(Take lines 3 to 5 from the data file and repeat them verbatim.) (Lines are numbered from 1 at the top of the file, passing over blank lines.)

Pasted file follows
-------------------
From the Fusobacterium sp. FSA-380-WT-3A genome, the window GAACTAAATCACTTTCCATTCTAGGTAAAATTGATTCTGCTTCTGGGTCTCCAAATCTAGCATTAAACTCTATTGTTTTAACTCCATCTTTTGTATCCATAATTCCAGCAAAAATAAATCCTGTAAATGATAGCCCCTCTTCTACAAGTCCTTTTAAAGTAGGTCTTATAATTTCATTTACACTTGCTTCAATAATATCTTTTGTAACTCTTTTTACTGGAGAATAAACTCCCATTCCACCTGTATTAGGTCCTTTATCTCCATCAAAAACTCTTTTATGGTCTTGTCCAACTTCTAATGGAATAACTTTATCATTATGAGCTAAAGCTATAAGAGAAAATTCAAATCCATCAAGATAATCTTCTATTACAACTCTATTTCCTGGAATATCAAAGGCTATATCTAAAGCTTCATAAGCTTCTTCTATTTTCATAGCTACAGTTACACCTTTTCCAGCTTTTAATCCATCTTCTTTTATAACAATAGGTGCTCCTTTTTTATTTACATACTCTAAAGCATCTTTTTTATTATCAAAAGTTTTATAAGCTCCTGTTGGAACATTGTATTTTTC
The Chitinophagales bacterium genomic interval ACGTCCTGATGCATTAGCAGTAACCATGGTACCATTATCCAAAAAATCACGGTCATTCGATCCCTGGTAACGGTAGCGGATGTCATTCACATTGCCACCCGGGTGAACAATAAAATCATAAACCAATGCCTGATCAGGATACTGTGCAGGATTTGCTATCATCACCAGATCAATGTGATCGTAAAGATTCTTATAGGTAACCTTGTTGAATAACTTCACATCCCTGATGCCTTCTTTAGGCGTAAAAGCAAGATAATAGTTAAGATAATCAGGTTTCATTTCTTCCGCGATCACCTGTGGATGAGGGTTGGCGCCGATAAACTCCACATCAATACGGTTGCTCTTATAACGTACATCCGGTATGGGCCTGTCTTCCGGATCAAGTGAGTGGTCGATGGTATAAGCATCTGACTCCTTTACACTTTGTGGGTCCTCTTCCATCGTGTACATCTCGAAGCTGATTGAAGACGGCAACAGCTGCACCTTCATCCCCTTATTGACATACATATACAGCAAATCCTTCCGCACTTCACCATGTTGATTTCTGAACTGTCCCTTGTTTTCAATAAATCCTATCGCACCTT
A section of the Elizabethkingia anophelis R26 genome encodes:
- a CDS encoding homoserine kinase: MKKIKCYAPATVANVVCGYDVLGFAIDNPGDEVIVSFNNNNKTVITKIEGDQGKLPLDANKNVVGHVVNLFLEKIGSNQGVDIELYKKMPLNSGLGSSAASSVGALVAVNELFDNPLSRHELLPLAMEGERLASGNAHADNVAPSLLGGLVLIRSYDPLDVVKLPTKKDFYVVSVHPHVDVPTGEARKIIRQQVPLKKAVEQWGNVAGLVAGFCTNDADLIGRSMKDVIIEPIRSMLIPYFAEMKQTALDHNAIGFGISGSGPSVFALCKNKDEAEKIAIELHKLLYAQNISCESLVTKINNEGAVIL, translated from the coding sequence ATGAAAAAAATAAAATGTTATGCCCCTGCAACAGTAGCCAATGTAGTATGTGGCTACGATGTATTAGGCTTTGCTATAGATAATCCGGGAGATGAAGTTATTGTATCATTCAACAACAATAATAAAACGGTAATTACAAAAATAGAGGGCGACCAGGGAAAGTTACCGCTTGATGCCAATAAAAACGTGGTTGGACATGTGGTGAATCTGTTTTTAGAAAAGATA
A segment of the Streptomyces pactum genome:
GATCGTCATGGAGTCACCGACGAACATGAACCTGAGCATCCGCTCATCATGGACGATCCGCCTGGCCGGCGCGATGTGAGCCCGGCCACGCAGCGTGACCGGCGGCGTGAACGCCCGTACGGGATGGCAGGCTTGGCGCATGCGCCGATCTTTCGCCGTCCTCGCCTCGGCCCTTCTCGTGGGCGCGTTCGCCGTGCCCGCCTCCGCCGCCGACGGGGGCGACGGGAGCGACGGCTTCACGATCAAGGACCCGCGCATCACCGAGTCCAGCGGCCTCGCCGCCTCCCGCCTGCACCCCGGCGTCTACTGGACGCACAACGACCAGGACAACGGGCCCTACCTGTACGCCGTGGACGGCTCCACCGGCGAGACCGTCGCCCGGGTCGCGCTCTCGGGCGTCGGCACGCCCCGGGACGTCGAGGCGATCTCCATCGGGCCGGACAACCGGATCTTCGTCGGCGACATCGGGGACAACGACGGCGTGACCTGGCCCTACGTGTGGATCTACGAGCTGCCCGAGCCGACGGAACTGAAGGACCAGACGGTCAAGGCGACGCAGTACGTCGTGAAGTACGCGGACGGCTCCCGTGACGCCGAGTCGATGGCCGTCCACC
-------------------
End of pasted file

A section of the Elizabethkingia anophelis R26 genome encodes:
- a CDS encoding homoserine kinase: MKKIKCYAPATVANVVCGYDVLGFAIDNPGDEVIVSFNNNNKTVITKIEGDQGKLPLDANKNVVGHVVNLFLEKIGSNQGVDIELYKKMPLNSGLGSSAASSVGALVAVNELFDNPLSRHELLPLAMEGERLASGNAHADNVAPSLLGGLVLIRSYDPLDVVKLPTKKDFYVVSVHPHVDVPTGEARKIIRQQVPLKKAVEQWGNVAGLVAGFCTNDADLIGRSMKDVIIEPIRSMLIPYFAEMKQTALDHNAIGFGISGSGPSVFALCKNKDEAEKIAIELHKLLYAQNISCESLVTKINNEGAVIL, translated from the coding sequence ATGAAAAAAATAAAATGTTATGCCCCTGCAACAGTAGCCAATGTAGTATGTGGCTACGATGTATTAGGCTTTGCTATAGATAATCCGGGAGATGAAGTTATTGTATCATTCAACAACAATAATAAAACGGTAATTACAAAAATAGAGGGCGACCAGGGAAAGTTACCGCTTGATGCCAATAAAAACGTGGTTGGACATGTGGTGAATCTGTTTTTAGAAAAGATA
A segment of the Streptomyces pactum genome: